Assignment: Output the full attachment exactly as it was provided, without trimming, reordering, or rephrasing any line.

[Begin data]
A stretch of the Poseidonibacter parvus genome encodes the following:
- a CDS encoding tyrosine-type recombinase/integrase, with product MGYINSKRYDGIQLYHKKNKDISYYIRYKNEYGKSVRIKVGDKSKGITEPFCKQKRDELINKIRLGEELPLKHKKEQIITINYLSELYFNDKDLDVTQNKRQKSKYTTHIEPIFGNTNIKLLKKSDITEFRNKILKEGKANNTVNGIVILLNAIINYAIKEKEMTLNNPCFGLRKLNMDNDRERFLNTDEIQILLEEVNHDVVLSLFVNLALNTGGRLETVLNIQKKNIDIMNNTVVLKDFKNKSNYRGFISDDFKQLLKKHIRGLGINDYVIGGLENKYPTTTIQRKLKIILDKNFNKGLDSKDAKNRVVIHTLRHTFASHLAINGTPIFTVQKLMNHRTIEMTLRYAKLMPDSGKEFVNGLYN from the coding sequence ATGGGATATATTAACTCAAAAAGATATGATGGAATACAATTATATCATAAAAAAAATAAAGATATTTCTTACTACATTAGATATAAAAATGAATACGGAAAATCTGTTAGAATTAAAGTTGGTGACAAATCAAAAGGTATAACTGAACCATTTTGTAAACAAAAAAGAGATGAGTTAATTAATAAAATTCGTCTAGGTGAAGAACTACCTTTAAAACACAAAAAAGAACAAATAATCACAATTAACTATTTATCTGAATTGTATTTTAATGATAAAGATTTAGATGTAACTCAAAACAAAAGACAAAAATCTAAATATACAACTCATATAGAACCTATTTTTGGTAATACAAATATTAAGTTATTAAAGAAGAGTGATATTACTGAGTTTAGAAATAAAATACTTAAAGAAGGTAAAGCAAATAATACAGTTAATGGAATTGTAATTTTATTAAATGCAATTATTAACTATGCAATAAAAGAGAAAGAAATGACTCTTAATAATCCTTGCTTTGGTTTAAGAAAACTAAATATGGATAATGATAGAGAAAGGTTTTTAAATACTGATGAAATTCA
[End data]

A stretch of the Poseidonibacter parvus genome encodes the following:
- a CDS encoding tyrosine-type recombinase/integrase, with product MGYINSKRYDGIQLYHKKNKDISYYIRYKNEYGKSVRIKVGDKSKGITEPFCKQKRDELINKIRLGEELPLKHKKEQIITINYLSELYFNDKDLDVTQNKRQKSKYTTHIEPIFGNTNIKLLKKSDITEFRNKILKEGKANNTVNGIVILLNAIINYAIKEKEMTLNNPCFGLRKLNMDNDRERFLNTDEIQILLEEVNHDVVLSLFVNLALNTGGRLETVLNIQKKNIDIMNNTVVLKDFKNKSNYRGFISDDFKQLLKKHIRGLGINDYVIGGLENKYPTTTIQRKLKIILDKNFNKGLDSKDAKNRVVIHTLRHTFASHLAINGTPIFTVQKLMNHRTIEMTLRYAKLMPDSGKEFVNGLYN from the coding sequence ATGGGATATATTAACTCAAAAAGATATGATGGAATACAATTATATCATAAAAAAAATAAAGATATTTCTTACTACATTAGATATAAAAATGAATACGGAAAATCTGTTAGAATTAAAGTTGGTGACAAATCAAAAGGTATAACTGAACCATTTTGTAAACAAAAAAGAGATGAGTTAATTAATAAAATTCGTCTAGGTGAAGAACTACCTTTAAAACACAAAAAAGAACAAATAATCACAATTAACTATTTATCTGAATTGTATTTTAATGATAAAGATTTAGATGTAACTCAAAACAAAAGACAAAAATCTAAATATACAACTCATATAGAACCTATTTTTGGTAATACAAATATTAAGTTATTAAAGAAGAGTGATATTACTGAGTTTAGAAATAAAATACTTAAAGAAGGTAAAGCAAATAATACAGTTAATGGAATTGTAATTTTATTAAATGCAATTATTAACTATGCAATAAAAGAGAAAGAAATGACTCTTAATAATCCTTGCTTTGGTTTAAGAAAACTAAATATGGATAATGATAGAGAAAGGTTTTTAAATACTGATGAAATTCA